The purpose of this study was to obtain physicians' opinions concerning the registered nurse's role and ideal characteristics. A review of literature was done and a pilot study was conducted. The descriptive survey method was used. The opinions of seventy-one internists on the staffs of two hospitals connected with a church related university were; obtained through use of a questionnaire. Analysis of the data was made by computer, by counts and by an item analysis. Forty-one of the physicians in the study were graduates of the school of medicine of the selected university and were Seventh-day Adventist in religious belief. Twenty-one functions, adapted from a statement made by the American Nurses Association received ratings from neutral to strong! agreement that each should be a function of the registered nurse. There was no strong group disagreement with any of the listed functions, although individual opinions varied considerably. When asked to choose the five of these functions they considered most important, the population chose the following, in order of most importance: checking doctors' orders and being sure they were carried out; observing and reporting symptoms and reactions; giving medications and treatments as ordered by the physician; assisting the physician with examinations, procedures and treatments; and supervising non-professional personnel. The ten characteristics considered most important were chosen by the population from a list of 25 given in the questionnaire. They were, in order of importance: enjoys nursing, seems happy; honest; well-trained; efficient and orderly; follows orders very carefully; observant; intelligent; professional in attitude, appearance and conduct; anticipates patients' needs; and warm, kind, and gentle. Factors judged to show preference for an education limited to nursing, dependence upon the physician and physician or function-centeredness in the nurse showed high positive correlations between factors and were preferred by the population to factors judged to show preference for a broad education, independence from the physician and patient-centeredness in the nurse. Factors found to significantly influence physicians' opinions regarding the nurse's role and ideal characteristics were: the age of the physician. graduation from the selected university, and Seventh-day Adventist religious belief. It was concluded that the role of the nurse, as seen by the majority or the physicians in the study, was that of helping the physician carry out his medical programs for the patient as efficiently as possible. A kindly personality and concern for the patients' comfort and needs were considered important; but secondary. Training in nursing procedures was considered more important than a broader education for the nurse. Recommendations for improving I understanding between physicians and nurses and recommendations for further study were made.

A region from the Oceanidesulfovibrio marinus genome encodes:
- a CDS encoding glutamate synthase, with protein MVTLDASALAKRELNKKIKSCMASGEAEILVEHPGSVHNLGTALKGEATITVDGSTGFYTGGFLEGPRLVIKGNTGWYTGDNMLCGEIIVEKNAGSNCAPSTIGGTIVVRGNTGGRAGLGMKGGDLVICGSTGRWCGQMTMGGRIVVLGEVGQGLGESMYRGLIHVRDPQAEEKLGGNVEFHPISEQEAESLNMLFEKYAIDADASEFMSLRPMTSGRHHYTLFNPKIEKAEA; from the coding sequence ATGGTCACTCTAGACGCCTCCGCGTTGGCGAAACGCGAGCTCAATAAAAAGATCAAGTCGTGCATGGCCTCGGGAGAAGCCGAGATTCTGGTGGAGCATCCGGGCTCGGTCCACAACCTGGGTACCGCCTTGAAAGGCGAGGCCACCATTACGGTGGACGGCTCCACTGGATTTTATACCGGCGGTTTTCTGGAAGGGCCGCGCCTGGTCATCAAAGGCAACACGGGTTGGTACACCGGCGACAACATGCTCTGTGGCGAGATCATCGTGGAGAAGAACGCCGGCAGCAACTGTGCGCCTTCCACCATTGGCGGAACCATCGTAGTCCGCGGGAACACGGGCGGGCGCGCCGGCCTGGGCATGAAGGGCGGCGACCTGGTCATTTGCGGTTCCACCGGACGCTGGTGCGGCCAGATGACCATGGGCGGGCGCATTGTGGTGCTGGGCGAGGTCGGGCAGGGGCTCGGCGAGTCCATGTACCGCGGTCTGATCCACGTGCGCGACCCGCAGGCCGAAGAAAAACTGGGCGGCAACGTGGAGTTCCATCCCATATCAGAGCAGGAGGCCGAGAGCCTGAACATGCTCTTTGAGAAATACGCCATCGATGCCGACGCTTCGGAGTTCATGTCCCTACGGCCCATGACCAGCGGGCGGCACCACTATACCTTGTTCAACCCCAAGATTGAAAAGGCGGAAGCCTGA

Matilda Anabelle Mills
Winifred McCormack Edwards
Deryck Richard Kent
Master of Science (MS)
Year Degree Awarded
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Loma Linda University Libraries
This title appears here courtesy of the author, who has granted Loma Linda University a limited, non-exclusive right to make this publication available to the public. The author retains all other copyrights.
Condon, Vaneta Mabley, "A Survey of Physicians' Opinions of the Nurse's Role and Ideal Characteristics" (1964). Loma Linda University Electronic Theses, Dissertations & Projects. 1268.
Loma Linda University Electronic Theses and Dissertations
Loma Linda University. Del E. Webb Memorial Library. University Archives